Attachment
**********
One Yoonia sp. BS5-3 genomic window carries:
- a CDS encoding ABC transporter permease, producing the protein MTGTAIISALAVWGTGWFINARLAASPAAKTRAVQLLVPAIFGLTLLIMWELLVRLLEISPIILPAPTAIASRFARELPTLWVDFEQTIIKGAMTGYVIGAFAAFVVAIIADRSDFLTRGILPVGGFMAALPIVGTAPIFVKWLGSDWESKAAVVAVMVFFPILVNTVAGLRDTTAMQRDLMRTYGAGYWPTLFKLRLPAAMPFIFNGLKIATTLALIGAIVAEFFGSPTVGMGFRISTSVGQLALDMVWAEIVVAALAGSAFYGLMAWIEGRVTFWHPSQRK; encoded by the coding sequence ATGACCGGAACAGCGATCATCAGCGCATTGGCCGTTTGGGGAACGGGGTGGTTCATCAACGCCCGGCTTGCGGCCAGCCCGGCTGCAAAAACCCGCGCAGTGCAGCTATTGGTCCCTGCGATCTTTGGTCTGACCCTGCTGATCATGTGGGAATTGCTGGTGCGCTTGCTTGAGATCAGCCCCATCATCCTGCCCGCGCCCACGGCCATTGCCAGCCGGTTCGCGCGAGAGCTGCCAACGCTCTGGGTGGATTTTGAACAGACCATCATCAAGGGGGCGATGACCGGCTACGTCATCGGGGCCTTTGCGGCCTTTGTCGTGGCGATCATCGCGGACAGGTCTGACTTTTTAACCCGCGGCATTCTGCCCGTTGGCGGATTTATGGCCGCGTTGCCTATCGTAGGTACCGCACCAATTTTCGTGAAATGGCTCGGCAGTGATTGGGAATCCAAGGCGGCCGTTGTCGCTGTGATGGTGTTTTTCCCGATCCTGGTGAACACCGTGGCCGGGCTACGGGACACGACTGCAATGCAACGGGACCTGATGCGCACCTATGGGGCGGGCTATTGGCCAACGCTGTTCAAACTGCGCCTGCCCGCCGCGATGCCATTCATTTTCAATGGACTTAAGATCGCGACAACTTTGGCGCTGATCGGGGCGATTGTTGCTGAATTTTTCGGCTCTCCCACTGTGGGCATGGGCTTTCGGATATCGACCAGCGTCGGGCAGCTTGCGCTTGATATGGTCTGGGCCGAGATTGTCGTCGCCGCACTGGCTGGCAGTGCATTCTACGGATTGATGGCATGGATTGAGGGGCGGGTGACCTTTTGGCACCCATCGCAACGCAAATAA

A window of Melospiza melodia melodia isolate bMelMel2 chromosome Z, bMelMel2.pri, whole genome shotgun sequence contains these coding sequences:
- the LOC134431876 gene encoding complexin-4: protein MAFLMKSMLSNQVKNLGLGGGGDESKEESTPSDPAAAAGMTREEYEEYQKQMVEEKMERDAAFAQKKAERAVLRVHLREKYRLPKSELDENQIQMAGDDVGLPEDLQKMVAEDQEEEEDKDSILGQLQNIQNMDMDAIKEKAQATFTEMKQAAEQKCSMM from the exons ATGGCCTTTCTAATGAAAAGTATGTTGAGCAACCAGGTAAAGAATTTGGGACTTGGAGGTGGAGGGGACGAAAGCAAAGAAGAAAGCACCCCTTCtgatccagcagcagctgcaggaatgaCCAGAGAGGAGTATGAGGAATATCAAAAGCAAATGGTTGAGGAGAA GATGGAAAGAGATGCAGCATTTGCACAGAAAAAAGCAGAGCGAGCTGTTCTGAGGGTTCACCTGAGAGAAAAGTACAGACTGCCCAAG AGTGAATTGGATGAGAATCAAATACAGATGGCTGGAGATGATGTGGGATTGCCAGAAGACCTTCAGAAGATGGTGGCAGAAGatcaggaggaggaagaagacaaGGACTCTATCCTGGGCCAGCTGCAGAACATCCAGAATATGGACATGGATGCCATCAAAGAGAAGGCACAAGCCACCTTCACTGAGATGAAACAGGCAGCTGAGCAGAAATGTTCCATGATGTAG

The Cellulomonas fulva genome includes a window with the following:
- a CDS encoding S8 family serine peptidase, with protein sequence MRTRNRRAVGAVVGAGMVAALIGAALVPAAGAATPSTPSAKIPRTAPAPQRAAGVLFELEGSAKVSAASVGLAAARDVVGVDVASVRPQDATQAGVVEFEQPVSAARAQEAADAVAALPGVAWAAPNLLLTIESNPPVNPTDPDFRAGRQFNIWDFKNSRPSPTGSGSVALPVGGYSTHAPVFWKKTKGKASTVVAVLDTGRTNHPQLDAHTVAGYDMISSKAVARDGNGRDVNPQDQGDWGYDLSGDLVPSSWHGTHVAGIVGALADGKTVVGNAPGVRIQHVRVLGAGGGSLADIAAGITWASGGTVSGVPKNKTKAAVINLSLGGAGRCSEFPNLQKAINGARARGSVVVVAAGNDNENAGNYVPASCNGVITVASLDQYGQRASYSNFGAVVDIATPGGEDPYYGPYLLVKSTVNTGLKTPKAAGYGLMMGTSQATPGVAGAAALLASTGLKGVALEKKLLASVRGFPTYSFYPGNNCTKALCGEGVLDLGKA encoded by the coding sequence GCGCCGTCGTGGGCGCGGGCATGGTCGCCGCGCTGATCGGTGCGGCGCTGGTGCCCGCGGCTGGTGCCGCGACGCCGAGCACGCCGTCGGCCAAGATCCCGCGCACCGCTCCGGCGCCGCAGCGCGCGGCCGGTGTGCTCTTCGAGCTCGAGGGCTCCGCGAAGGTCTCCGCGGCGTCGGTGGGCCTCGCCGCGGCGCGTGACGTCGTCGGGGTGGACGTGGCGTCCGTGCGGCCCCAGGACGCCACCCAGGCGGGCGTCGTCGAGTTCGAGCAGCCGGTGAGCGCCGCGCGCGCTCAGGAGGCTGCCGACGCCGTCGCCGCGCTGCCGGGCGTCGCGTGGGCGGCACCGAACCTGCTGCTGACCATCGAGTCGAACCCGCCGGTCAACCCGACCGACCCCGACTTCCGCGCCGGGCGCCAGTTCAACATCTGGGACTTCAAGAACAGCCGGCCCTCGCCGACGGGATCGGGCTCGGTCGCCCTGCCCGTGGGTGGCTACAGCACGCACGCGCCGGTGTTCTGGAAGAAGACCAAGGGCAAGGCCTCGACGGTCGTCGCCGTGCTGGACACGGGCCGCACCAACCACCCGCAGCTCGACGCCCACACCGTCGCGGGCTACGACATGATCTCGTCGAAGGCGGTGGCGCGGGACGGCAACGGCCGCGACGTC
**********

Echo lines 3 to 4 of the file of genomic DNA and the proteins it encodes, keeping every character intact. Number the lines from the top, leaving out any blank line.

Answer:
A window of Melospiza melodia melodia isolate bMelMel2 chromosome Z, bMelMel2.pri, whole genome shotgun sequence contains these coding sequences:
- the LOC134431876 gene encoding complexin-4: protein MAFLMKSMLSNQVKNLGLGGGGDESKEESTPSDPAAAAGMTREEYEEYQKQMVEEKMERDAAFAQKKAERAVLRVHLREKYRLPKSELDENQIQMAGDDVGLPEDLQKMVAEDQEEEEDKDSILGQLQNIQNMDMDAIKEKAQATFTEMKQAAEQKCSMM from the exons ATGGCCTTTCTAATGAAAAGTATGTTGAGCAACCAGGTAAAGAATTTGGGACTTGGAGGTGGAGGGGACGAAAGCAAAGAAGAAAGCACCCCTTCtgatccagcagcagctgcaggaatgaCCAGAGAGGAGTATGAGGAATATCAAAAGCAAATGGTTGAGGAGAA GATGGAAAGAGATGCAGCATTTGCACAGAAAAAAGCAGAGCGAGCTGTTCTGAGGGTTCACCTGAGAGAAAAGTACAGACTGCCCAAG AGTGAATTGGATGAGAATCAAATACAGATGGCTGGAGATGATGTGGGATTGCCAGAAGACCTTCAGAAGATGGTGGCAGAAGatcaggaggaggaagaagacaaGGACTCTATCCTGGGCCAGCTGCAGAACATCCAGAATATGGACATGGATGCCATCAAAGAGAAGGCACAAGCCACCTTCACTGAGATGAAACAGGCAGCTGAGCAGAAATGTTCCATGATGTAG